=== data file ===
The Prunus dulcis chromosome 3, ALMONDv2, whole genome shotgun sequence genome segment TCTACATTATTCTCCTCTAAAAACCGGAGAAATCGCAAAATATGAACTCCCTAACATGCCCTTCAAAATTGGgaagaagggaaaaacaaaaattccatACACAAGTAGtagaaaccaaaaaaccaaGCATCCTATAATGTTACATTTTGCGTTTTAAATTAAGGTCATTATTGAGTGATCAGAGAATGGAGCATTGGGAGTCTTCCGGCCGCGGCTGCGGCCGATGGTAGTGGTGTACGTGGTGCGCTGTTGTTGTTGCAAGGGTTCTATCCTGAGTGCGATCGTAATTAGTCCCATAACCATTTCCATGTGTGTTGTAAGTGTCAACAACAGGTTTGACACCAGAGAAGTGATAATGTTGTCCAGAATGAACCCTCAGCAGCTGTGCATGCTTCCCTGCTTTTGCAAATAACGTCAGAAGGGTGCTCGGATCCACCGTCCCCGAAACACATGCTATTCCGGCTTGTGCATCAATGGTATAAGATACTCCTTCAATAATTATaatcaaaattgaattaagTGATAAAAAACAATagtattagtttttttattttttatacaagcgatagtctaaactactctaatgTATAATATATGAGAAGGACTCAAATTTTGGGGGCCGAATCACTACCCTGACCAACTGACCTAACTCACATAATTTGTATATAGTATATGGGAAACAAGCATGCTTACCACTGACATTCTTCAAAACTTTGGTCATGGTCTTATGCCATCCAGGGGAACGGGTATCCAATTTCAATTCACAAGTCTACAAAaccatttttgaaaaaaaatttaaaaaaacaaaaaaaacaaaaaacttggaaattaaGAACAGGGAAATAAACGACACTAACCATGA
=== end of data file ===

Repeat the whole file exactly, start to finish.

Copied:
The Prunus dulcis chromosome 3, ALMONDv2, whole genome shotgun sequence genome segment TCTACATTATTCTCCTCTAAAAACCGGAGAAATCGCAAAATATGAACTCCCTAACATGCCCTTCAAAATTGGgaagaagggaaaaacaaaaattccatACACAAGTAGtagaaaccaaaaaaccaaGCATCCTATAATGTTACATTTTGCGTTTTAAATTAAGGTCATTATTGAGTGATCAGAGAATGGAGCATTGGGAGTCTTCCGGCCGCGGCTGCGGCCGATGGTAGTGGTGTACGTGGTGCGCTGTTGTTGTTGCAAGGGTTCTATCCTGAGTGCGATCGTAATTAGTCCCATAACCATTTCCATGTGTGTTGTAAGTGTCAACAACAGGTTTGACACCAGAGAAGTGATAATGTTGTCCAGAATGAACCCTCAGCAGCTGTGCATGCTTCCCTGCTTTTGCAAATAACGTCAGAAGGGTGCTCGGATCCACCGTCCCCGAAACACATGCTATTCCGGCTTGTGCATCAATGGTATAAGATACTCCTTCAATAATTATaatcaaaattgaattaagTGATAAAAAACAATagtattagtttttttattttttatacaagcgatagtctaaactactctaatgTATAATATATGAGAAGGACTCAAATTTTGGGGGCCGAATCACTACCCTGACCAACTGACCTAACTCACATAATTTGTATATAGTATATGGGAAACAAGCATGCTTACCACTGACATTCTTCAAAACTTTGGTCATGGTCTTATGCCATCCAGGGGAACGGGTATCCAATTTCAATTCACAAGTCTACAAAaccatttttgaaaaaaaatttaaaaaaacaaaaaaaacaaaaaacttggaaattaaGAACAGGGAAATAAACGACACTAACCATGA